A patella, or the fragment of another bone, imbedded fresh in the muscle of the animal from which it was removed, has a tendency to disappear, but does not disappear, at least for a long time. In none of our cases had it disappeared completely. Its structure becomes less dense.
The bone tissue itself may be replaced by fibrous tissue, especially at or near the circumference, or it may be absorbed. Absorption is the rule in the interior. Occasionally typical rarefying osteitis by osteoclasts is seen. More frequently the process seems to be one of simple absorption-'halisteresis.' The method of absorption is often difficult to determine, for about many of the trabeculae there are no giant cells, no leucocytic infiltration, and no increased vascularity of the marrow.
Many of the cells disappear early from the bone. Others stain well after the expiration of a long time. Death of bone is the rule.
A patella, with a complete investment of bone and cartilage, does not resist absorption better than a bone fragment whose marrow is exposed to the surrounding tissue.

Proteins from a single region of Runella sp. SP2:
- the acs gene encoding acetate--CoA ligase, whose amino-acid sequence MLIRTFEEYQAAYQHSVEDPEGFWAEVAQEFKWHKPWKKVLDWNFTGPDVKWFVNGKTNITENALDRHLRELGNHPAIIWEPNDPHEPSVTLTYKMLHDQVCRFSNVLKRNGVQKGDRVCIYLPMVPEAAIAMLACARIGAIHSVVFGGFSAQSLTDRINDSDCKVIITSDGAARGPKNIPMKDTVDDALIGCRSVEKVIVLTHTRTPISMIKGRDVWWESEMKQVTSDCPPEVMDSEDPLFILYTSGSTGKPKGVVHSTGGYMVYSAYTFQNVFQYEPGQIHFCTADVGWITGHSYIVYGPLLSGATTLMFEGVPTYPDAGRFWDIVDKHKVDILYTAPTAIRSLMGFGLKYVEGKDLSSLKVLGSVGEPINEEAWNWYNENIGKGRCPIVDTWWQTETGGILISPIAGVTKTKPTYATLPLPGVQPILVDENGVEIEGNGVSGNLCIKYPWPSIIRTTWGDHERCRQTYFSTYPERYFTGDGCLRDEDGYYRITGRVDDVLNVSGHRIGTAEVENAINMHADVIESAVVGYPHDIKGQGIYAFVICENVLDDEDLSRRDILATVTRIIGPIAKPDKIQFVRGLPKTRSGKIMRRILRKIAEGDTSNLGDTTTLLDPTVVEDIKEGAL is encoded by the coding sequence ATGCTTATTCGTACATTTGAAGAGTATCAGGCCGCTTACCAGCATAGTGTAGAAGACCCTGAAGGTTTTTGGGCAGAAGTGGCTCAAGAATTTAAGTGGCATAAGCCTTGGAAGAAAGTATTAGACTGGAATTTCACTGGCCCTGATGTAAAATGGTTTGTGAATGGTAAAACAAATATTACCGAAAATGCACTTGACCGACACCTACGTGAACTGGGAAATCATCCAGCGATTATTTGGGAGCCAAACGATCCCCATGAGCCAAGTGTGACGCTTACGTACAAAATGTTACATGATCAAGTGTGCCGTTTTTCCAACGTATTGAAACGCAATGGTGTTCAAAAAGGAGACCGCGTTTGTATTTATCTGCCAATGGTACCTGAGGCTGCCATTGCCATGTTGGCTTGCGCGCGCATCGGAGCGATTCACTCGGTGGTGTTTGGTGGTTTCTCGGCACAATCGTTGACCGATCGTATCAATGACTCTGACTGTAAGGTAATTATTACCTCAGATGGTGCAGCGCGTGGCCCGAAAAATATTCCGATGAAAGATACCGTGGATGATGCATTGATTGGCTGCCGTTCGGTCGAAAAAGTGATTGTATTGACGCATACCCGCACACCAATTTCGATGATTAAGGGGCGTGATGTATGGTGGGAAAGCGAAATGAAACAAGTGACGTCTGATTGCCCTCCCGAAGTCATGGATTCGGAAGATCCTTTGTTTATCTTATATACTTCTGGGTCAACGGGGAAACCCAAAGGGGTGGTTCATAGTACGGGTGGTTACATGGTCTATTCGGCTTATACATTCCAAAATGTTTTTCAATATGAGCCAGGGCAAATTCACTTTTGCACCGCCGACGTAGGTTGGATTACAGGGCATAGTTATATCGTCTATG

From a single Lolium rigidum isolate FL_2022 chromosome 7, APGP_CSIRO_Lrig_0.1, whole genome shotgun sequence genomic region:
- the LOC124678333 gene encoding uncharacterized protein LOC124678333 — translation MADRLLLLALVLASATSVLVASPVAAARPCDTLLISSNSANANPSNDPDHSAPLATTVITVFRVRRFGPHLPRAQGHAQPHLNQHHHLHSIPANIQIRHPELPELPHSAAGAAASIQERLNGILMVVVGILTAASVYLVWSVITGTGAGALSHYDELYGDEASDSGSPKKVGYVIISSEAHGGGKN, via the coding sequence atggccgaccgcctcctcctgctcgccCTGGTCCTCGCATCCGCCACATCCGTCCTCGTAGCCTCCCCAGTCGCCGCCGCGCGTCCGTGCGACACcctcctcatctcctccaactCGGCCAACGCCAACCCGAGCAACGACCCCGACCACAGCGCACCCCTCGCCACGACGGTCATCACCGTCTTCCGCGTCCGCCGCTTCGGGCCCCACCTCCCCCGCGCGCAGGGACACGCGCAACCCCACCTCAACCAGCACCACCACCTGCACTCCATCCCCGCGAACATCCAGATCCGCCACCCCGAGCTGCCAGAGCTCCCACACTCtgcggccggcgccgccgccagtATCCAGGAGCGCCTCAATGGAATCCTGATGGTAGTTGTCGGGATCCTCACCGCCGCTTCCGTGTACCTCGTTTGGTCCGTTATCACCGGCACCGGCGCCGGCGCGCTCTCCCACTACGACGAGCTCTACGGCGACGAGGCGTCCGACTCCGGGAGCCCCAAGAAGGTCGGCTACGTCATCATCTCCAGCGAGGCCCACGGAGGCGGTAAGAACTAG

A blood supply is established in the marrow of the buried bone.
The marrow has a tendency to become fatty and fibrous, though patches of lymphoid may persist. It is engorged in animals who have died with an acute infectious disease, as is the marrow of normal bone in such circumstances. In other words, it is functionating as marrow.
Cartilage becomes eroded at its surface, and is replaced by fibrous tissue. Sometimes it disappears completely in areas. Its cells often stain well after a long time. Sometimes they die after a shorter time. The buttress underneath the cartilage almost always disappears early.
Judging from appearances, the buried bone becomes smaller in size.
Roughly, the changes in bone and cartilage are the same as those seen in arthritis of Type I-atrophic, or proliferative arthritis.
(C) 1919 All Rights Reserved.The Journal of Bone and Joint Surgery, Inc.